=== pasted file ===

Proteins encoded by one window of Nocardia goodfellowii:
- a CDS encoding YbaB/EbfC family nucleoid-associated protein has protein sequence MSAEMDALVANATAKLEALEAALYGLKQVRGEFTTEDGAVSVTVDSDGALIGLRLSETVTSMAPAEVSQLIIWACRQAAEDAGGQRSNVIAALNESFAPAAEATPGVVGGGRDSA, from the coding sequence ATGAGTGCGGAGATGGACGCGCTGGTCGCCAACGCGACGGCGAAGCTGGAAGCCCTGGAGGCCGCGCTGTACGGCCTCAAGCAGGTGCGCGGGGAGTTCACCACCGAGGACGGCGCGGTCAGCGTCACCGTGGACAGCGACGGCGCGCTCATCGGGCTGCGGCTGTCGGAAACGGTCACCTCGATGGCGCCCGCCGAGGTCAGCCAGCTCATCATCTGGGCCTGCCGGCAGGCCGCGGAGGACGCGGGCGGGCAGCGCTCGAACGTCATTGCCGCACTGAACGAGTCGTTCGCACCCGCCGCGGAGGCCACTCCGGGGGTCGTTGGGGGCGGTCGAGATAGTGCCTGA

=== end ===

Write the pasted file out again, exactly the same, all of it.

Proteins encoded by one window of Nocardia goodfellowii:
- a CDS encoding YbaB/EbfC family nucleoid-associated protein has protein sequence MSAEMDALVANATAKLEALEAALYGLKQVRGEFTTEDGAVSVTVDSDGALIGLRLSETVTSMAPAEVSQLIIWACRQAAEDAGGQRSNVIAALNESFAPAAEATPGVVGGGRDSA, from the coding sequence ATGAGTGCGGAGATGGACGCGCTGGTCGCCAACGCGACGGCGAAGCTGGAAGCCCTGGAGGCCGCGCTGTACGGCCTCAAGCAGGTGCGCGGGGAGTTCACCACCGAGGACGGCGCGGTCAGCGTCACCGTGGACAGCGACGGCGCGCTCATCGGGCTGCGGCTGTCGGAAACGGTCACCTCGATGGCGCCCGCCGAGGTCAGCCAGCTCATCATCTGGGCCTGCCGGCAGGCCGCGGAGGACGCGGGCGGGCAGCGCTCGAACGTCATTGCCGCACTGAACGAGTCGTTCGCACCCGCCGCGGAGGCCACTCCGGGGGTCGTTGGGGGCGGTCGAGATAGTGCCTGA